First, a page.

‘The Book of Clarence’ Star David Oyelowo Says Black Inclusion in Biblical Films Is Overdue: ‘High Time We Were Represented’ | Video

Jeymes Samuel’s “The Book of Clarence” features a predominately Black cast, something co-star David Oyelowo told TheWrap has been missing from Hollywood’s biblical narratives for far too long.

Oyelowo plays John the Baptist in “The Book of Clarence,” a casting that underscores how rarely people of color have been featured in Hollywood films set in biblical times.

From Cecil B. DeMille’s “The Ten Commandments” to Mel Gibson’s “The Passion of the Christ” to Garth Davis’ “Mary Magdalene,” Black people have largely been excluded from the category despite the community’s historical relevance and relationship to Christianity. The 1998 animated film “The Prince of Egypt” even featured an all-white voice cast portraying nonwhite characters.

The issue is one of the reasons why Oyelowo wanted to be part of Samuel’s film in the first place.

“I’m a Christian myself, and Jeymes is a good friend of mine. I remember talking to him early on about the film and about the fact that I loved its irreverent aspects, but it also had a reverent quality to it, which is a really tough needle to thread. And what I landed on is the fact that Clarence the character, played by LaKeith [Stanfield], is irreverent, but the film itself is reverent, and that was an aspect I really loved about the film,” Oyeolowo told TheWrap.

He continued: “I also loved the representation of us, [Black people], within that context. People don’t complain when they see a myriad of biblical depictions with Anglo Saxon people in the films. So considering our connections as Black people to faith, to Christianity, sort of felt like high time that we were represented in a film like this.”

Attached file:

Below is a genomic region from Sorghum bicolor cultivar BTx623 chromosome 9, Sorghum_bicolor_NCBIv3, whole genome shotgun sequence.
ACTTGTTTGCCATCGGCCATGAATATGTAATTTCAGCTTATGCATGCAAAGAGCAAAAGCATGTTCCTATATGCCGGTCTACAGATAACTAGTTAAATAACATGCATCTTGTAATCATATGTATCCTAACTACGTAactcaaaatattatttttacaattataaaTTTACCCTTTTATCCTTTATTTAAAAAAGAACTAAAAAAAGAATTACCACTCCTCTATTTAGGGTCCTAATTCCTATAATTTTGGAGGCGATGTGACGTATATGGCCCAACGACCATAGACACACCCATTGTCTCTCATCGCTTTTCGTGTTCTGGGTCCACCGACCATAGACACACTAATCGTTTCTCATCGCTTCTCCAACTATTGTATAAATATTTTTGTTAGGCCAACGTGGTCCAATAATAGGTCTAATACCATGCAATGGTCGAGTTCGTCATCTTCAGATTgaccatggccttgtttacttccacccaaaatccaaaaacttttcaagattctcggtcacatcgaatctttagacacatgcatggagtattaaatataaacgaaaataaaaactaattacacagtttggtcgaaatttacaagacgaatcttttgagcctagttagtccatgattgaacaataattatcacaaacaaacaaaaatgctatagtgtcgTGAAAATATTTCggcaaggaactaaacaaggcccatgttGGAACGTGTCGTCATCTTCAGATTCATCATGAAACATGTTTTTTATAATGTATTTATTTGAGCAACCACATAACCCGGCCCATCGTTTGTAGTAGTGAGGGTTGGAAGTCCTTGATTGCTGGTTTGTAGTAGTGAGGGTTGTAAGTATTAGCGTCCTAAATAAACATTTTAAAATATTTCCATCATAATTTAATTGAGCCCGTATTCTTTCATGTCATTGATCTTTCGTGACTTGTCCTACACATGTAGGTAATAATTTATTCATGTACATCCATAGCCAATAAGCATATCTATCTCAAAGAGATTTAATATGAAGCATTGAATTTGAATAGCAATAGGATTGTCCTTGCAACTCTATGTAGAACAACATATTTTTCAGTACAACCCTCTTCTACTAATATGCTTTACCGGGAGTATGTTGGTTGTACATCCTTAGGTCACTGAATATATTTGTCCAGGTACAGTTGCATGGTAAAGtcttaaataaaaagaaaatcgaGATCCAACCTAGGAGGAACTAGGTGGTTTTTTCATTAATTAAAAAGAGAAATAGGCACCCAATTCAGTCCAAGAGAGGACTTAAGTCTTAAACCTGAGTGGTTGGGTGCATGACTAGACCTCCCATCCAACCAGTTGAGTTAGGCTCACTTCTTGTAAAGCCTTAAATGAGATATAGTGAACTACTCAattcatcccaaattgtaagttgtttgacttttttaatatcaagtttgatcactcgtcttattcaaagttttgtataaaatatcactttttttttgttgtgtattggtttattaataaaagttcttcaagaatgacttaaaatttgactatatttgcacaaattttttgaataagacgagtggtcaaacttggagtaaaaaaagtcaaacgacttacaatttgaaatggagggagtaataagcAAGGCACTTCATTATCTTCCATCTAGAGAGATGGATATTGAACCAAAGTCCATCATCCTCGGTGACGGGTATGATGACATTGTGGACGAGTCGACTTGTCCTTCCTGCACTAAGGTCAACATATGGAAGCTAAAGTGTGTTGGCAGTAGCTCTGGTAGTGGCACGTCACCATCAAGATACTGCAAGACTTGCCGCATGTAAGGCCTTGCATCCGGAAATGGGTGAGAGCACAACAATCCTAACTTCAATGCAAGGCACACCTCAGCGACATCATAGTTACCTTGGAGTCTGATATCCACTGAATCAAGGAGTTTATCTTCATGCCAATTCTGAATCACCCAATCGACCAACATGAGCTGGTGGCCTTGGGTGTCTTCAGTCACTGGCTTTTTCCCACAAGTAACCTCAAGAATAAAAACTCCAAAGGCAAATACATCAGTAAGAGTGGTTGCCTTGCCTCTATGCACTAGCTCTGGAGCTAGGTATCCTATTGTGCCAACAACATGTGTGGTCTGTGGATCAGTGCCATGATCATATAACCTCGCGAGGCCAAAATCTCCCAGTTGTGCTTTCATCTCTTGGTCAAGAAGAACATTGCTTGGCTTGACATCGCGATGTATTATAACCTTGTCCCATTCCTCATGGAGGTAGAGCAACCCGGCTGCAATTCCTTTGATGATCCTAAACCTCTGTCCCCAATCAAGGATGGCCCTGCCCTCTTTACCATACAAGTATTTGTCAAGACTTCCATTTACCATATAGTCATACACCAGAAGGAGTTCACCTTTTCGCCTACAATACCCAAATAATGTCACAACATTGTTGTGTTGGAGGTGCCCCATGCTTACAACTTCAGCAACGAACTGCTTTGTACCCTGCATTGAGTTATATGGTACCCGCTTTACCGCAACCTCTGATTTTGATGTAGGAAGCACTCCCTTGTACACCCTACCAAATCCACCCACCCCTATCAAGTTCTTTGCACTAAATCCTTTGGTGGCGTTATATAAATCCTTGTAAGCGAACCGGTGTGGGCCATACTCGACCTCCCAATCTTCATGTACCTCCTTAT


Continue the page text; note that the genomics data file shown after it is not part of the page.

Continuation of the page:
Alongside Oyelowo in the cast of “The Book of Clarence” are Hollywood heavy hitters Stanfield, RJ Cyler, Omar Sy, Anna Diop, Alfre Woodard, Marianne Jean-Baptists, Teyana Taylor, Babs Olusanmokun, Michael Ward and more.

Playing the most notable of all Bible figures, Jesus Christ, is Nicholas Pinnock. Even the idea to feature a Black Jesus in a Hollywood film has seemingly been a point of contention for some. In an interview with film news platform MovieWeb, Oyelowo and Diop were asked what their thoughts were on “conservative people of faith being offended by the concept of a Black Jesus.” The award-winning actor pointed out the hypocrisy in those concerns, highlighting how white actors have long portrayed Biblical and historical figures.

“Well, I just hope they were as offended by Charlton Heston as Moses and Robert Powell as Jesus. You know, that’s all I have to say. I mean, we can stop it there,” Oyelowo said. “Jesus came for the entire world. And for us as Black people, you know, I don’t think it’s a secret to anyone just how much our culture, our race, has been impacted by Christianity as well. So this is our opportunity to tell our story through our perspective and our lens with our music and our bodies and our humor and our accents. And anyone who doesn’t like it can go and watch Charlton Heston.”